What the govt can do to help boost SA trade

Johannesburg – The Consumer Goods Council of SA (CGCSA) is cautiously optimistic about an improved trading outlook in the consumer goods sector during 2017, despite tight household budgets and muted economic growth prospects.

According to CGCSA CEO Gwarega Mangozhe creating policy certainty is one of the most important things the SA Government could do for trade.

"Policy certainty will encourage companies to invest if policies are consistent, red tape is reduced and there is cooperation between Government, big labour and companies. SA must not forget that there are a number of other territories that have the potential to attract capital away from the country," Mangozhe told Fin24 on Monday.

"If the SA government could create policy certainty, then continued fiscal consolidation by Treasury and big labour, big business and government working together will feed into the notion of inclusive growth. Then we could have an overall optimistic outlook for trade in 2017."

In his view good work has been done, particular involving cooperation between big business, big labour and Finance Minister Pravin Gordhan. If that can continue and business start saying slowly it can invest long term, then SA could see more growth.

The CGCSA hopes for a better performance of the economy as output in key sectors is expected to improve. It, furthermore, hopes that over time the end of the drought will have a positive impact on food prices and food inflation.

He said the jury is still out on whether SA could achieve the revised growth of 1.7% as it is by no means a sure thing. Especially in agriculture, it will be a while before it could be established whether the recent rain will have a positive impact on output in the sector.

READ: SA consumers 'holding back' on big purchases

Mangozhe said consumer spending remains affected by high household debt, which have affected available disposable income.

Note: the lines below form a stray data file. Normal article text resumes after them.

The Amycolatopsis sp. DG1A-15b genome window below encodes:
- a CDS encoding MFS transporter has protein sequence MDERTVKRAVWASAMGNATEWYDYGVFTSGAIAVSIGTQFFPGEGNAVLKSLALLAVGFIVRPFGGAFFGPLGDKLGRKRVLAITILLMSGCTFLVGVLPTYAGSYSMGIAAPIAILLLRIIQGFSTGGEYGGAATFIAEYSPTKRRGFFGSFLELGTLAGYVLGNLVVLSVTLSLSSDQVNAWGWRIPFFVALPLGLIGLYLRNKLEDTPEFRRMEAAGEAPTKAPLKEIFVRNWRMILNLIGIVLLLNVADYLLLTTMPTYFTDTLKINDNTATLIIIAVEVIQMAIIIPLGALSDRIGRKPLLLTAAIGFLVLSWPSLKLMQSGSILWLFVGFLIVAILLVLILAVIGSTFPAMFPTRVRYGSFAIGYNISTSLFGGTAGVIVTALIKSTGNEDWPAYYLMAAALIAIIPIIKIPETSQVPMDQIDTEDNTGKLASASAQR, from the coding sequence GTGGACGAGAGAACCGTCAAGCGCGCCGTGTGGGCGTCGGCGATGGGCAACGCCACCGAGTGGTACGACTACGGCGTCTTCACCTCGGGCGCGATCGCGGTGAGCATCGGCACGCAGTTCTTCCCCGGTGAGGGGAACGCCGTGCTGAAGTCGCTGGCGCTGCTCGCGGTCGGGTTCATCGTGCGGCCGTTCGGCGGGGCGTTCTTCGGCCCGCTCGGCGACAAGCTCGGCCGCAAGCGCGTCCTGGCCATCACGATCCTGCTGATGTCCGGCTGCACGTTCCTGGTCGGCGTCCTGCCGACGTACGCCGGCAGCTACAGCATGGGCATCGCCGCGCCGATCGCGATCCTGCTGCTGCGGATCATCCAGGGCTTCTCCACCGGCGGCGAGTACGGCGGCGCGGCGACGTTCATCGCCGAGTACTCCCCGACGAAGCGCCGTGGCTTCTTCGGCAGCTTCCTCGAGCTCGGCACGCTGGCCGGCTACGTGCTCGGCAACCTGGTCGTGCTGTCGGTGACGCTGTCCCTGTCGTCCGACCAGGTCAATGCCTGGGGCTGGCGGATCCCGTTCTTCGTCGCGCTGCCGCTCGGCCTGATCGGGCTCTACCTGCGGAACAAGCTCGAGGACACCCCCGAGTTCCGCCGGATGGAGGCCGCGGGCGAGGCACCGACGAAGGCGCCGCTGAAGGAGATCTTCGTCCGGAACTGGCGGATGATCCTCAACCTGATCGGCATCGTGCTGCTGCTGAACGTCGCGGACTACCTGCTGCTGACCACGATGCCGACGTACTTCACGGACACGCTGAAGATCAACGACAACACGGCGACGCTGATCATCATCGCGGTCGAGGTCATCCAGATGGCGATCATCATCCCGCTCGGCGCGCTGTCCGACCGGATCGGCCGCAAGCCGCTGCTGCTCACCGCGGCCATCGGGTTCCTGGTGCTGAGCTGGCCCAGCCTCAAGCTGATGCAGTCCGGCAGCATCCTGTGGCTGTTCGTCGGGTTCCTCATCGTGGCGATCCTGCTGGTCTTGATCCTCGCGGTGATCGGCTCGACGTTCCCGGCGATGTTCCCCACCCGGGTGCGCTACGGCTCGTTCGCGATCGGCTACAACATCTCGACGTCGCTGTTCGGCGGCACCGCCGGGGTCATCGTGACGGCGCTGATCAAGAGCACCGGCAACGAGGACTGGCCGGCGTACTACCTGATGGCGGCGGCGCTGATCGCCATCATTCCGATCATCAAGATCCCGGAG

“In response, CGCSA members in the retail trading sector have since last year, and continue to, focused on providing value to consumers by improving internal efficiencies and passing on the resultant savings achieved to consumers through discounted and special prices on selected basic and non-basic products,” explained Mangozhe.

“We expect this trend to not only continue during 2017, but to become the norm as the competitive landscape is changing. This is because cost conscious consumers are now always searching for bargains.”

Other factors which could impact SA's economic growth, according to Mangozhe, are Brexit and the Trump presidency.

"Trump could impact SA trade in the manner in which his foreign policy is geared to the US. Will he see Africa as a priority? One does not expect him to touch Agoa, but anything is possible with him," said Mangozhe.

"Another very important factor is SA's credit rating. We have had a reprieve, but the question is whether we will be able to meet our own inner compact. If SA does not do enough to grow the economy and the ratings agencies decide to downgrade, it will impact the economy."

Challenges to trade Mangozhe highlighted include that business confidence is too low. This also impacts investment by business.

"Last year there was a complaint that private companies are 'hoarding' sizeable reserves. That points to a lack of confidence. The question, therefore, is whether large companies will loosen the purse strings to invest and create jobs. The SA economy has to create jobs. It is not tenable to have so many unemployed youth," said Mangozhe.

Lastly, he said stability of the rand is another important factor for trade.

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